5. Now go back and fine tune the sounds of the melody and solo instruments. Synths, pianos, strings, horns, etc are rarely way off sound-wise, if you have decent mics.
  6. And lastly, go back and really lock in the rhythm section.
During the whole time, work on relative levels, following the pyramid as a general rule: the higher in the pyramid, the louder that musician should be. Some exceptions to that could be the kick drum, bass guitar, tympani, djembe or other rhythm instruments that have very low fundamental frequencies. Pushing them up a little more than the rest of the rhythm section can help solidify the mix without the risk of overwhelming the vocals.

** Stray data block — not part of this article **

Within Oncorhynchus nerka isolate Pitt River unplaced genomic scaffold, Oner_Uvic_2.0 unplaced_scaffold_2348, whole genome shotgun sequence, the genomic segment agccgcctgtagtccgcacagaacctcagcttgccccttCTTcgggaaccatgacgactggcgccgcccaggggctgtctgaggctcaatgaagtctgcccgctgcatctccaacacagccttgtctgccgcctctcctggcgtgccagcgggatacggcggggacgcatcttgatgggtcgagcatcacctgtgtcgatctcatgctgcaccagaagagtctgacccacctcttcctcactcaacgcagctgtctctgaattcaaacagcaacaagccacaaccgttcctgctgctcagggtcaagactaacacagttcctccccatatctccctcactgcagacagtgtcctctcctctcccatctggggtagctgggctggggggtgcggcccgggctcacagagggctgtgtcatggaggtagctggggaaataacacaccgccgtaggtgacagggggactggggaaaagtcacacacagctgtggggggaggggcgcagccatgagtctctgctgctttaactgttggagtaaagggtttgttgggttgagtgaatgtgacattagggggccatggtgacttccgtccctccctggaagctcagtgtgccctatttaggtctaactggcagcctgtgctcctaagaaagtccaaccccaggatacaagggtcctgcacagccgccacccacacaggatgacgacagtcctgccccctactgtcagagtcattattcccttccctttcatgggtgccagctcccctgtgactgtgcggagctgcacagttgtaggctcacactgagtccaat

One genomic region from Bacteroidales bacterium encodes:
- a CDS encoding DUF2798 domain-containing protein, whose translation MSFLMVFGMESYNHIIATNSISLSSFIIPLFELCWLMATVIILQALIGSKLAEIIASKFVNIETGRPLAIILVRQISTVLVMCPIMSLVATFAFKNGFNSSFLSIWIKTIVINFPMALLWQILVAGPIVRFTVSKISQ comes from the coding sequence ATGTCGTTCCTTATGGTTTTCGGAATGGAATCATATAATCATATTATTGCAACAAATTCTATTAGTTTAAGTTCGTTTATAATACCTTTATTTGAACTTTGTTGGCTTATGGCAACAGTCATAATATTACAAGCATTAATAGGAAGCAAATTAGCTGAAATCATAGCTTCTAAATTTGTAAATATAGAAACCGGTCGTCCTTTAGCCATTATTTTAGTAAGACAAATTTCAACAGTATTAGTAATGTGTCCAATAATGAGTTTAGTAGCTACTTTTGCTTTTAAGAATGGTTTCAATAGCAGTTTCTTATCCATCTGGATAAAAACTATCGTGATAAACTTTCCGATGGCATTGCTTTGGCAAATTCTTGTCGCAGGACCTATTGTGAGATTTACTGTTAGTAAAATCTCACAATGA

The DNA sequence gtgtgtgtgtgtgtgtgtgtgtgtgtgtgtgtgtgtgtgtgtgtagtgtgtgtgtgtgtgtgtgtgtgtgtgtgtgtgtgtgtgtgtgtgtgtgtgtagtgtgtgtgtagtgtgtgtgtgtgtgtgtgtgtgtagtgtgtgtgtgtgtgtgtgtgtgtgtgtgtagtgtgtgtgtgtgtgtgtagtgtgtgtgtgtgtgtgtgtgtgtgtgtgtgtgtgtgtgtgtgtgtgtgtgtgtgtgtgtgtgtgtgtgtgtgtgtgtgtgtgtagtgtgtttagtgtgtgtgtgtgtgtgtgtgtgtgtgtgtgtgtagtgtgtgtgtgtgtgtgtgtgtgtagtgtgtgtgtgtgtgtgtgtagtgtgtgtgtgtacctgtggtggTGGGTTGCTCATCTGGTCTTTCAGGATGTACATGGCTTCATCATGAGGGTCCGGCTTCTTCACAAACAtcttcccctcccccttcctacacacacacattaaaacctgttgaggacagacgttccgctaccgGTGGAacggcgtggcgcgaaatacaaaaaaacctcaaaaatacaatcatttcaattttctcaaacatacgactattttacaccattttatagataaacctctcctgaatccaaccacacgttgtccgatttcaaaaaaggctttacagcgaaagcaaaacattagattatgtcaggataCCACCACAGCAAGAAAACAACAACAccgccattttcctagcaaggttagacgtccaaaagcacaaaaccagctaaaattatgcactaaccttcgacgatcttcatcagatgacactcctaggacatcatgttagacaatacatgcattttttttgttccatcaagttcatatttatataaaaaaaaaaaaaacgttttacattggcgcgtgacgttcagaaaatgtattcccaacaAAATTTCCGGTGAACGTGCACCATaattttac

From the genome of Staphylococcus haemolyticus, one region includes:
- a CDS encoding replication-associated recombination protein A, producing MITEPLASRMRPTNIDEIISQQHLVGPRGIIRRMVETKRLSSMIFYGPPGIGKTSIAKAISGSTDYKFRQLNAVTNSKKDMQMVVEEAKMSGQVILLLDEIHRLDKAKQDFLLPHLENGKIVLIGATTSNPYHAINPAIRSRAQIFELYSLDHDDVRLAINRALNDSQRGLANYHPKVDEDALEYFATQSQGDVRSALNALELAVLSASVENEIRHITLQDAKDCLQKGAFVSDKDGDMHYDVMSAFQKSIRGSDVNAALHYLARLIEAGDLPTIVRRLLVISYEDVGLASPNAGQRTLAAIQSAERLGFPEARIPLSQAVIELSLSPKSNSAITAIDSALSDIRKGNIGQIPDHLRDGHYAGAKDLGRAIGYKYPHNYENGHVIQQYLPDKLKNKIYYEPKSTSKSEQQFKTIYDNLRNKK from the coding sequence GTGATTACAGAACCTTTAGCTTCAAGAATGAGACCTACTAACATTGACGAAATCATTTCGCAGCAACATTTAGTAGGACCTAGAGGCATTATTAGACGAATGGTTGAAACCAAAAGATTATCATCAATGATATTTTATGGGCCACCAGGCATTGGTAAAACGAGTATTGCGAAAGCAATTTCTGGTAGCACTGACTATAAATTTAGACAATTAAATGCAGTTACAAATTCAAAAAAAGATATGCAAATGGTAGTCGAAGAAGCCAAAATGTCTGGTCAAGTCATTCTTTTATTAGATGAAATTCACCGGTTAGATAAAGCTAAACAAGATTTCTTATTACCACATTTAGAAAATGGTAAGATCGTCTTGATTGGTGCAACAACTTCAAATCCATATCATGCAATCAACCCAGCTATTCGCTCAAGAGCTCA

And, most importantly, when soundcheck is done and before the service starts, make sure the words are still winning!


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4 comments:

Gregory Pittman said...

David, excellent post! I was at a conference last week where the mix wasn't all that great. A couple of pastor friends rightly pointed out that they couldn't understand the words. I'm sure mixing in ballroom as immense as the one we were in can be tricky at best, though.

I appreciate your blog and have recommended it to the guys who serve on our very small tech team. I've also linked to it on my blog's Helpful Resources page.

John Carlson said...